by Tom Feiling
Before reading this book, my knowledge of Colombia could be summed up as follows:
- extreme danger
- Shakira (singer)
- Sofia Vergara (actress)
This is not uncommon. As British ex-pat Tom Feiling walks around Colombia, he meets many who lament their country’s image on the world stage. Most Colombians, after all, are not narco-trafficers, wealthy landowners, members of the FARC guerilla group, or the paramilitaries or government soldiers who oppose them.
Who are the Colombians?
Nine out of 10 Colombians are descended from an indigenous mother and a colonialist (European) father, and 20 million Colombians live in grinding poverty. (As I heard in a TED talk once: extreme wealth creates extreme poverty. Think slavery. Think emerald mines. Think cocaine. Think U.S. and British oil interests.)
There are 104 different indigenous tribes in Colombia, 9 of which hover on the verge of extinction. Some of this historical travesty happened only recently: Between 1992 and 1996, the Nukak people, who encountered colonists as late as 1972, declined from 3,000 to half that number thanks to Western diseases.
In the department of Antioquia, (Colombia’s term for state or county), many people look like Sephardic Jews. This is because many Jewish people came to this part of Colombia after their expulsion from Spain at the close of the 15th century. There are also folks of obvious Japanese descent like the emerald baron Eishi Hayata. And there are Afro-Caribbeans, brought over from Africa in the 1500s to work the gold and emerald mines in what was then called Nuevo-Granada.
Feiling describes the Colombia national personality as group-minded: lacking the solitary ambition which haunts so many Anglo-Saxons. In fact, he says, “they weren’t hampered by loneliness of any kind, which is rapidly becoming the biggest cause of physical and social ills in the West. While they prided themselves on their love of hard work, nobody was striving to improve, better or reinvent themselves. They seemed to have little interest in self-expression, self-discovery, or self-anything for that matter.”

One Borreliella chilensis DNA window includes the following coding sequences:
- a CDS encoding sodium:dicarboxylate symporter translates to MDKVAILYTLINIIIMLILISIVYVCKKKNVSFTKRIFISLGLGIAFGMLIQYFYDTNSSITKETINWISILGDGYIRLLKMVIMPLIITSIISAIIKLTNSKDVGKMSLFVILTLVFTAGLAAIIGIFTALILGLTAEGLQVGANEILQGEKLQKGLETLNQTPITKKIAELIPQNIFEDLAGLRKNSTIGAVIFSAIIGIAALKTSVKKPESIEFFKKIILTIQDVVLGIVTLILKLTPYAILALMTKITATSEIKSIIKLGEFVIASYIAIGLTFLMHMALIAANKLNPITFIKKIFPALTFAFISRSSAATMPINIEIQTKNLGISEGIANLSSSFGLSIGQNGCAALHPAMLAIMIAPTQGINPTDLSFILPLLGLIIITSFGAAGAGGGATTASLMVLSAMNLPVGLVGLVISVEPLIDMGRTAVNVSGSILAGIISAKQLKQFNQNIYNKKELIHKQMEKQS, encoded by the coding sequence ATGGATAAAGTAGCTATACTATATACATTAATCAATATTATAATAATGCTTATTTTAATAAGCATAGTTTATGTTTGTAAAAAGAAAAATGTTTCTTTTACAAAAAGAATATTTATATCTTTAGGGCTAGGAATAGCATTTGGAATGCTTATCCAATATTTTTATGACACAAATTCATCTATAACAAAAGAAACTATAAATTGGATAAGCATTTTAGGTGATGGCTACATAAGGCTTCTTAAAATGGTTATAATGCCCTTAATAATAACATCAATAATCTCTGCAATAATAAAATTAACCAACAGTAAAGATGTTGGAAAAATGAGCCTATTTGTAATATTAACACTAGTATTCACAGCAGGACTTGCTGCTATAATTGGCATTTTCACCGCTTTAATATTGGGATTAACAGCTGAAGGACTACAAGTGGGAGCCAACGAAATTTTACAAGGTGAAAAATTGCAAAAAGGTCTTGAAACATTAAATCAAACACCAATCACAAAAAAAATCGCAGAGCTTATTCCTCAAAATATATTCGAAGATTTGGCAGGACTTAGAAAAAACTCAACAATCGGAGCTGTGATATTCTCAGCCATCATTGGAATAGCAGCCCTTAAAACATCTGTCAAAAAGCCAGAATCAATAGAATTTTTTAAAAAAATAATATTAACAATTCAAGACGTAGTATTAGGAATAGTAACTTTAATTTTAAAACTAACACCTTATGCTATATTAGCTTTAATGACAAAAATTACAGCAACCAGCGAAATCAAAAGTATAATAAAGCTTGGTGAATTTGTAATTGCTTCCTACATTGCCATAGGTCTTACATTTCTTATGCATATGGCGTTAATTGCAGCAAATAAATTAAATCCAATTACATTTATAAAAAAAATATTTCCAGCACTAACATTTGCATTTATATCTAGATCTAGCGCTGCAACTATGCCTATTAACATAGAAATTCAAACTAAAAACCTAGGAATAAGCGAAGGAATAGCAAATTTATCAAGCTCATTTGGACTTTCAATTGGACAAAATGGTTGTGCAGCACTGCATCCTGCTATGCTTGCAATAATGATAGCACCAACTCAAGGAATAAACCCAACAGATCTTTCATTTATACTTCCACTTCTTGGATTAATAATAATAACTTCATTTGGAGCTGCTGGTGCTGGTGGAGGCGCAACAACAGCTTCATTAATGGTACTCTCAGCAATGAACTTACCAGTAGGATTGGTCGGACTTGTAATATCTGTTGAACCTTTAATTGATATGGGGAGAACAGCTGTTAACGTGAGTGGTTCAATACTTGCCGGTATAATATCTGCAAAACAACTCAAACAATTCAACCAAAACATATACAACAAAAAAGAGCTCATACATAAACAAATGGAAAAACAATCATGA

Unlike the reading, gardening, and knitting that are beloved solitary passions in the West, Colombians tend to enjoy hanging out with their families even if all they are doing is watching TV, getting together in cafes to talk/socialize, and/or dancing the salsa and the samba. They seem happy, he says, and contented despite the high level of danger in their country.
And this interests me strangely, considering that my book group just read Shutting Out the Sun, a treatise on how the Japanese community-mind is destroying the lives of the next generation of young men, due to the awful pressure to conform. And the feeling that the neighbors are always watching, always judging.
Who Are the Terrorists?
Politics in Colombia are anything but straightforward. There don’t seem to be any good guys. Obvious bad guys include the FARC and the narco-terrorists; and then there is the government. While the U.S. struggles with repeated demonstrations from police officers who feel they are above the law, Colombia recently weathered the Directive 29 scandal: